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Patoka Lake Raptors

UPDATE: The ambassador bald eagle has been retired from educational programming on the glove and transferred to a home where she will be on permanent exhibit only. Our staff is currently searching for a new candidate to fill the role.

Patoka Lake has hosted captive raptors since January 1989. That year a bald eagle, designated as C52, was sent to live here. C52 was from the Tongass National Forest in Alaska. He was born in June 1988 and brought to Indiana by the U.S. Fish & Wildlife Service to reintroduce the species in the state. C52 died in 2009, but left a legacy of conservation education.

Eagle with Patoka Lake Staff

Since C52’s arrival, the raptor area at the Nature Center has housed eagles, hawks, owls and even a turkey vulture.

The birds that reside under the staff’s care were either born with a defect or have been injured and would be unable to survive in the wild. They travel throughout the state with their handlers to teach people about conservation and biology.

Visiting the raptors

The raptors can be viewed in their mews at the Nature Center. Frequently, indoor and outdoor special programs allow visitors to see the birds up close. Hours vary, so check the schedule before visiting. There is no admission except for the property gate fee. The birds have been trained to tolerate human behavior, but please be respectful around them.

Group visits and programs

We offer programs to schools, scouts, libraries, churches, clubs and at special events. Our staff and birds can travel to your group’s location or you can visit for a close-up experience. We can modify our educational programs to fit your needs. Schedule in advance—our calendar fills quickly. Call 812-338-5589 for event openings and pricing.

The residents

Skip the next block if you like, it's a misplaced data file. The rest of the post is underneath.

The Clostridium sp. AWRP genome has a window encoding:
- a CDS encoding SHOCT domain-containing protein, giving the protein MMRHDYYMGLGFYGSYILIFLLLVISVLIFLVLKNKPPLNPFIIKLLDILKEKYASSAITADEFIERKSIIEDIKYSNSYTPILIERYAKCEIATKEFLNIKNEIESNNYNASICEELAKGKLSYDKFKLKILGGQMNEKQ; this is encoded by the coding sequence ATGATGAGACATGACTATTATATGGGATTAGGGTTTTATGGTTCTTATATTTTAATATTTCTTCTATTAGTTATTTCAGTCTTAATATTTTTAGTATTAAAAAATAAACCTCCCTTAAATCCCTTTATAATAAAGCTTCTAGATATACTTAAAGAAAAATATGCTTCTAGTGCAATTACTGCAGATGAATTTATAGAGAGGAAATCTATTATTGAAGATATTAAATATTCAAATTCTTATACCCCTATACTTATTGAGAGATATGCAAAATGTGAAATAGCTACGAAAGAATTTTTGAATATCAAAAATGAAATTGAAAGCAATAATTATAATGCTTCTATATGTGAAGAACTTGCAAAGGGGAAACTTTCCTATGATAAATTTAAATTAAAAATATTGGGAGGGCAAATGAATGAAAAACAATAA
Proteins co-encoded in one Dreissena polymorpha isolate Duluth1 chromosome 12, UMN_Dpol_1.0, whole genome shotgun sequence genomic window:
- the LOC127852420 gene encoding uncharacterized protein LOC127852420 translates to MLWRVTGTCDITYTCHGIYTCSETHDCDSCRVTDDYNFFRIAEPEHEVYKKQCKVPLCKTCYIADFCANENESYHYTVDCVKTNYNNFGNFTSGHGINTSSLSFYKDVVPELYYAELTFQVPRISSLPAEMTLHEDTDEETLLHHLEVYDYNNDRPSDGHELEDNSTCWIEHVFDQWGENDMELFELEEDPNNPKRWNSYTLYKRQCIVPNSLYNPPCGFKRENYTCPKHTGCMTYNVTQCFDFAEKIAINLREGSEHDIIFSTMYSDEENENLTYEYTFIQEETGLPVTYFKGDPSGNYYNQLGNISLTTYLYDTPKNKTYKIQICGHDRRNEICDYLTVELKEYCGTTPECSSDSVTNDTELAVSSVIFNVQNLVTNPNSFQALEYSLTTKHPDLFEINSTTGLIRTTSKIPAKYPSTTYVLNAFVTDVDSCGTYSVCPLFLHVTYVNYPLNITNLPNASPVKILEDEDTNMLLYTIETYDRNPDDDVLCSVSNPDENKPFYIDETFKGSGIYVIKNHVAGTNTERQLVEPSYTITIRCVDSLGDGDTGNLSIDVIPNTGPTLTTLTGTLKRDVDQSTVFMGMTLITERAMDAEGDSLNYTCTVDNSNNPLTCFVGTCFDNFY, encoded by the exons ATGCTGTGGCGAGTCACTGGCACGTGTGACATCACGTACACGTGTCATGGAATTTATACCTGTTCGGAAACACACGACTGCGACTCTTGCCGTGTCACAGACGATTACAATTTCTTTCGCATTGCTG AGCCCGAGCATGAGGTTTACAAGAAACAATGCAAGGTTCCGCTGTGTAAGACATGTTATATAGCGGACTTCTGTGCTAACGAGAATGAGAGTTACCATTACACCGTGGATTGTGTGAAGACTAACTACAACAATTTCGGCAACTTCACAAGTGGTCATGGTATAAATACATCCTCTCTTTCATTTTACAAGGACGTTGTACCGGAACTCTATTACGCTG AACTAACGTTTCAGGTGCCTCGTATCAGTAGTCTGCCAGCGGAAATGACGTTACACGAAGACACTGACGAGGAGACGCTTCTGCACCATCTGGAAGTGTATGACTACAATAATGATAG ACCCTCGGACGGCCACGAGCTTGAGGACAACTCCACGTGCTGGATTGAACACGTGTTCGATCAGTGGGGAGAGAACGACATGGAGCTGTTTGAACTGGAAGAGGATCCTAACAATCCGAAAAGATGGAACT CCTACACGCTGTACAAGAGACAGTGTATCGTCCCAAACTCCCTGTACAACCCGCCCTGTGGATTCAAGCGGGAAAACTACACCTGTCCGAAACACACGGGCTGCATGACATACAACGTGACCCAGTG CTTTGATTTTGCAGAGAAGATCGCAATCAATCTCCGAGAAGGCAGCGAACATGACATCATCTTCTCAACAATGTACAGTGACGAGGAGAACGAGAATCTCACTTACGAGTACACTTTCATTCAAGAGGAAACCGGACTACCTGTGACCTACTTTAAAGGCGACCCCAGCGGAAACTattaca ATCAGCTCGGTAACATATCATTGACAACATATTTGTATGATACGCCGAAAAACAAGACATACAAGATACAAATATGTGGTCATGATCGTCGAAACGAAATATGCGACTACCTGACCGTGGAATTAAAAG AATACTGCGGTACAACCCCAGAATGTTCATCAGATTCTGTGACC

These raptors are not pets. Out of respect for their wild capabilities, we do not name them. They are referred to instead by their species.



This Eastern screech owl was 4 months old when he collided with a semi truck in August 2011. The collision broke his elbow, leaving his right wing irreparable for flight. He also has scar tissue built up on his left eye that causes discoloration to the iris. That injury does not affect his sight. He became a resident at the center in November 2011.


This bald eagle, whose nest collapsed from a tree when she was just 5 weeks old in June 2013, came from the Kenai National Wildlife Refuge in Alaska. The collapse brought down her entire family but left only her with injuries. She suffered severe breakage to the entire right wing near the elbow and to her radius and ulna. These damages left her unable to fly. She became a resident at the Nature Center in December 2013.



The male red-tailed hawk came from Hamilton County after he sustained a pellet wound to the right wing. He also has a pellet in the left wing tip and another in his head. He is unable to fly. The bird was about one year old when he was found. He has not developed his red tail feathers but will obtain those between his second and third years. He was rehabilitated at DNR's Hardy Lake Raptor Center before arriving at Patoka Lake for permanent housing.

Help rebuild the raptors' shelters

The raptor enclosures are 30 years old and need to be rehabilitated. Currently, the birds can only be seen in special viewing areas and on designated weekends, but plans are in place to build a new raptor center where the birds can be viewed by visitors during the raptor center's business hours. The new center would be accessible to all visitors and improve the educational impact of the birds. See Patoka Lake Raptor Center Illustration.

Make a donation online through the Indiana Natural Resources Foundation. Choose “Patoka Lake Raptor Shelter” in the dropdown menu or mail a check to:

Indiana Natural Resources Foundation
Attn: C52 Fund
402 W. Washington St. #W256
Indianapolis, IN 46204

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